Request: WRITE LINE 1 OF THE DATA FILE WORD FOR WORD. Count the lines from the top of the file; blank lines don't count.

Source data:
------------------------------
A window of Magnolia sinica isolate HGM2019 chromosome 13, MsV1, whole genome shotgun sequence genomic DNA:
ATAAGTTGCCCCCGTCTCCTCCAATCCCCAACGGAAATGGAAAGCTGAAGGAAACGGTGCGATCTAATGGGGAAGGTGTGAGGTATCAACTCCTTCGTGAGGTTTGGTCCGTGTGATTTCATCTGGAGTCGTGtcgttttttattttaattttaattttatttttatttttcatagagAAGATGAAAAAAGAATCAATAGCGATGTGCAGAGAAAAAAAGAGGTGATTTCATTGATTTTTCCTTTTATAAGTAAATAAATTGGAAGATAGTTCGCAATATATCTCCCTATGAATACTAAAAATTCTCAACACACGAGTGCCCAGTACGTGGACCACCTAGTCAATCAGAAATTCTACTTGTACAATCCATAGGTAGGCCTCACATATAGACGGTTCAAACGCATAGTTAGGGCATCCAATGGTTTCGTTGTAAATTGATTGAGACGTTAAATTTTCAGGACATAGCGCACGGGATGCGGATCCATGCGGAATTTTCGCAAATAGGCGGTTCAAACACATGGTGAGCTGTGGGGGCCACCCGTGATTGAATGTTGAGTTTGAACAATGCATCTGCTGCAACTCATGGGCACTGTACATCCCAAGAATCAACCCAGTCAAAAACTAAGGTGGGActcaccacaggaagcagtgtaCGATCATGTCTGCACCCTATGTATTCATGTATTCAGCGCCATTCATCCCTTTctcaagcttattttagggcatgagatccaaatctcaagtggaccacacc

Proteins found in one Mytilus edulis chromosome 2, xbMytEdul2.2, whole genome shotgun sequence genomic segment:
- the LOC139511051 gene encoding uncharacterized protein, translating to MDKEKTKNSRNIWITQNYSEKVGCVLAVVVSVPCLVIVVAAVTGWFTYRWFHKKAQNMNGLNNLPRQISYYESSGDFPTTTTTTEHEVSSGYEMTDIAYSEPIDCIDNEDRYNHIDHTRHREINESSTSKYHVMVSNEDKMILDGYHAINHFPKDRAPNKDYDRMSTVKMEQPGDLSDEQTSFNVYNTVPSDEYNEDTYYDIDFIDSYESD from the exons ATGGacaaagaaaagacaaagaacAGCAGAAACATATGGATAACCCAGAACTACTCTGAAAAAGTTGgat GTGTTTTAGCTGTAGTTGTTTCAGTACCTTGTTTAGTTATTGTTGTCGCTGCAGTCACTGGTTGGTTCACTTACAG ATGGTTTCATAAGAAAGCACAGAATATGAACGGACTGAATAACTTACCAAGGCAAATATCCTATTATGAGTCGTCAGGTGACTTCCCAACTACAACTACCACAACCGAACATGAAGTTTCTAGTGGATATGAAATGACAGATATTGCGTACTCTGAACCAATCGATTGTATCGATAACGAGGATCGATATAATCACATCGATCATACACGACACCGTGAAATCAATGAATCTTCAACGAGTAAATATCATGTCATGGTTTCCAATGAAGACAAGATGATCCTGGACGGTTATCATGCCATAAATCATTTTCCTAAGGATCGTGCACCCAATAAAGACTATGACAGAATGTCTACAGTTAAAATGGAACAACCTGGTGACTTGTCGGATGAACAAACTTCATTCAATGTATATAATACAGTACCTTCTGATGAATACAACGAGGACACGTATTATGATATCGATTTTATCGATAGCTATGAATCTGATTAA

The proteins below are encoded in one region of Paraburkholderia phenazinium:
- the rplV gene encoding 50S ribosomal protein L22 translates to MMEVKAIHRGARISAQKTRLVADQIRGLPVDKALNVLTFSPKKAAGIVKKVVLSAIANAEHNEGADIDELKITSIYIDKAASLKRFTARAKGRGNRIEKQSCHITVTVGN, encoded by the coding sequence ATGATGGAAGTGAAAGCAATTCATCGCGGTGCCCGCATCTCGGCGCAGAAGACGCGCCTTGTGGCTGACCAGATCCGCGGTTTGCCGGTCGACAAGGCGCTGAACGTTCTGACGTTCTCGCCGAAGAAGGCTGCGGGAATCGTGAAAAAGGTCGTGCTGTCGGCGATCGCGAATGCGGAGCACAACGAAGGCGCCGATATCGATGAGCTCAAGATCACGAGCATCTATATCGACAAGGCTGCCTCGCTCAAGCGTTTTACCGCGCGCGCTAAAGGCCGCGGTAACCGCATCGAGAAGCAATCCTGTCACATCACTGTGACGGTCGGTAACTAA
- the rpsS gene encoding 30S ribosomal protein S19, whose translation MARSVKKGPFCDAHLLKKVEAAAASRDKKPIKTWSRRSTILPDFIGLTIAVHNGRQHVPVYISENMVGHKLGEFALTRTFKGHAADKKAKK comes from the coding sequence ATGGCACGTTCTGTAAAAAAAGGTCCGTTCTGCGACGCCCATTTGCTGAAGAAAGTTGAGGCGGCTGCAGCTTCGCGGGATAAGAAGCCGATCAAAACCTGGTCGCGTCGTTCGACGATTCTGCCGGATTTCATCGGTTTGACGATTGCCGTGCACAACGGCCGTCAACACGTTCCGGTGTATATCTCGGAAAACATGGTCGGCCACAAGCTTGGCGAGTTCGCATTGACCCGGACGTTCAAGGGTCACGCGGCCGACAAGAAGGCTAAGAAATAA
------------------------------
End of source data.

A window of Magnolia sinica isolate HGM2019 chromosome 13, MsV1, whole genome shotgun sequence genomic DNA: